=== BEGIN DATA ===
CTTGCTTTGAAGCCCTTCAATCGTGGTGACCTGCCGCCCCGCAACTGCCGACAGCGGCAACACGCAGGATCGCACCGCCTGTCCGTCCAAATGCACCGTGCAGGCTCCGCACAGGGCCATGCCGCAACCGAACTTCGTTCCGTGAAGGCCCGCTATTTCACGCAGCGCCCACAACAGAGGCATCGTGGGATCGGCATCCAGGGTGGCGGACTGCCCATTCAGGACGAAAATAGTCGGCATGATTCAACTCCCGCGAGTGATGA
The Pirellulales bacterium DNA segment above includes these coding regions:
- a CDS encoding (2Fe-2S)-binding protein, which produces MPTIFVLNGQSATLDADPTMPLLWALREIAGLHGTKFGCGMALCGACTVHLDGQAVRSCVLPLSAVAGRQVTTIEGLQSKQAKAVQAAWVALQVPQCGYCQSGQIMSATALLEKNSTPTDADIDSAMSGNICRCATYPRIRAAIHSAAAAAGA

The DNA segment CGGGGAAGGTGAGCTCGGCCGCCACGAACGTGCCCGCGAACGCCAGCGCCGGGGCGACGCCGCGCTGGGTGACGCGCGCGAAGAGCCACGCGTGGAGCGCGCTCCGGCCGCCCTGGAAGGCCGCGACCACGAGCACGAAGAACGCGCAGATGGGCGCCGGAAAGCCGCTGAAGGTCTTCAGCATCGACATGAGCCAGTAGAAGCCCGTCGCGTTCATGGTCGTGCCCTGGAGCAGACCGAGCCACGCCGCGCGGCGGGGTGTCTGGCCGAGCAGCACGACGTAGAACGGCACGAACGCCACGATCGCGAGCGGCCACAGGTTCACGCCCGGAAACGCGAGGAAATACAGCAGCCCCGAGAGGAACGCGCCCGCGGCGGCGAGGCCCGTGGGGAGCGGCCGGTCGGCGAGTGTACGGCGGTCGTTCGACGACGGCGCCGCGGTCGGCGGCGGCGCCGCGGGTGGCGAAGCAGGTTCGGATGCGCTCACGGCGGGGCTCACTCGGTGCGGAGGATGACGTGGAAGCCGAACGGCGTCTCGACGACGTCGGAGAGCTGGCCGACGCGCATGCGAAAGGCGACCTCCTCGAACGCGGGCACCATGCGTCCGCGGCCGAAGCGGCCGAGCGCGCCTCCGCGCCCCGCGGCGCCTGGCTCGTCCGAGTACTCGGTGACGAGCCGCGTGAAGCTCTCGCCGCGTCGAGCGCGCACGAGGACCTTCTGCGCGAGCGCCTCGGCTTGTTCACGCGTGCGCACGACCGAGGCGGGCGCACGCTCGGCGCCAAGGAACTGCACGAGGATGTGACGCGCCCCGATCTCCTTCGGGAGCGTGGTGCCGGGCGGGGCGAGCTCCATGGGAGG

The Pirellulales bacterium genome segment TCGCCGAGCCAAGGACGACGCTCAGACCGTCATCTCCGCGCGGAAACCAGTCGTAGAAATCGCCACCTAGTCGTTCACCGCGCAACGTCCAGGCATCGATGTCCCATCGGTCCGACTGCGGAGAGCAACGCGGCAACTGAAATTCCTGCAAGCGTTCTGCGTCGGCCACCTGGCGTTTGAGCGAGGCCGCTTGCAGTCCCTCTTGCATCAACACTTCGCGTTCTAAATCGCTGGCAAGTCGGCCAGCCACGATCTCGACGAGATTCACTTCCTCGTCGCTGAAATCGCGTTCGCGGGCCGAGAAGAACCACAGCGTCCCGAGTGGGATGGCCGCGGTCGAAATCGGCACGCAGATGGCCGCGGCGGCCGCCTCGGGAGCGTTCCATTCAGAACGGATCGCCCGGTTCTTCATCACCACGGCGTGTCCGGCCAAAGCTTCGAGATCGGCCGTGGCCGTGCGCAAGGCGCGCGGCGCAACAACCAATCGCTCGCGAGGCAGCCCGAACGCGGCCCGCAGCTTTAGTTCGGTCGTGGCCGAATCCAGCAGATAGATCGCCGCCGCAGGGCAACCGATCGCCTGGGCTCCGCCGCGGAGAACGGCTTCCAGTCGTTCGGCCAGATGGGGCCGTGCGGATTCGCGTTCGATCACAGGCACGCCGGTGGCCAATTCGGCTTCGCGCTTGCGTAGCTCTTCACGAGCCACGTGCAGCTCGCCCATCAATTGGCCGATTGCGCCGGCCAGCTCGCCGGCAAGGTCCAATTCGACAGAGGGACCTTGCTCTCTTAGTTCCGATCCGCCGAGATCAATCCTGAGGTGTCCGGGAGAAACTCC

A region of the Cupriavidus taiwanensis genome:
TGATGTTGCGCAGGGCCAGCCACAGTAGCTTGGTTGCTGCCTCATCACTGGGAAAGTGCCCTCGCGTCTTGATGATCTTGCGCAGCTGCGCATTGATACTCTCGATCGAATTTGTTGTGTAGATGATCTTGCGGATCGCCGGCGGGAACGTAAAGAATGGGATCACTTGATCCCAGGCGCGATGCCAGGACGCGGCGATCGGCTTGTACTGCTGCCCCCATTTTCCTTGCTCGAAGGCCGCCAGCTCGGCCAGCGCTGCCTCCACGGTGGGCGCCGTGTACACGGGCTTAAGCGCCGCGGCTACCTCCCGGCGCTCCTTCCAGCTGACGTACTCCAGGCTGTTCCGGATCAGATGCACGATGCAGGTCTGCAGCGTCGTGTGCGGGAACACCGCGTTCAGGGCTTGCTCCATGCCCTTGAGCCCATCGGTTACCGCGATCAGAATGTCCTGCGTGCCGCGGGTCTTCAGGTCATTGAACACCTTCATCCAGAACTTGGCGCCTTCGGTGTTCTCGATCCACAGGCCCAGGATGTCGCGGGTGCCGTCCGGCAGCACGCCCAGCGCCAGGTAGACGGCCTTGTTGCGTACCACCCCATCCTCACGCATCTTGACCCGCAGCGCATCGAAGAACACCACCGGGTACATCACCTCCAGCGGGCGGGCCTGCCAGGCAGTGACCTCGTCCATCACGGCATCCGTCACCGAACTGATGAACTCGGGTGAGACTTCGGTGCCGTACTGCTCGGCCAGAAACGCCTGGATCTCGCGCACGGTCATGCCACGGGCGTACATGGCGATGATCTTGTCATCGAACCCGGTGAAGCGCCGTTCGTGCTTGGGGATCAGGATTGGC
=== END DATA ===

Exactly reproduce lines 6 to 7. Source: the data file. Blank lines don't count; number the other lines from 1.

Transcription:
A region of the Cupriavidus taiwanensis genome:
TGATGTTGCGCAGGGCCAGCCACAGTAGCTTGGTTGCTGCCTCATCACTGGGAAAGTGCCCTCGCGTCTTGATGATCTTGCGCAGCTGCGCATTGATACTCTCGATCGAATTTGTTGTGTAGATGATCTTGCGGATCGCCGGCGGGAACGTAAAGAATGGGATCACTTGATCCCAGGCGCGATGCCAGGACGCGGCGATCGGCTTGTACTGCTGCCCCCATTTTCCTTGCTCGAAGGCCGCCAGCTCGGCCAGCGCTGCCTCCACGGTGGGCGCCGTGTACACGGGCTTAAGCGCCGCGGCTACCTCCCGGCGCTCCTTCCAGCTGACGTACTCCAGGCTGTTCCGGATCAGATGCACGATGCAGGTCTGCAGCGTCGTGTGCGGGAACACCGCGTTCAGGGCTTGCTCCATGCCCTTGAGCCCATCGGTTACCGCGATCAGAATGTCCTGCGTGCCGCGGGTCTTCAGGTCATTGAACACCTTCATCCAGAACTTGGCGCCTTCGGTGTTCTCGATCCACAGGCCCAGGATGTCGCGGGTGCCGTCCGGCAGCACGCCCAGCGCCAGGTAGACGGCCTTGTTGCGTACCACCCCATCCTCACGCATCTTGACCCGCAGCGCATCGAAGAACACCACCGGGTACATCACCTCCAGCGGGCGGGCCTGCCAGGCAGTGACCTCGTCCATCACGGCATCCGTCACCGAACTGATGAACTCGGGTGAGACTTCGGTGCCGTACTGCTCGGCCAGAAACGCCTGGATCTCGCGCACGGTCATGCCACGGGCGTACATGGCGATGATCTTGTCATCGAACCCGGTGAAGCGCCGTTCGTGCTTGGGGATCAGGATTGGC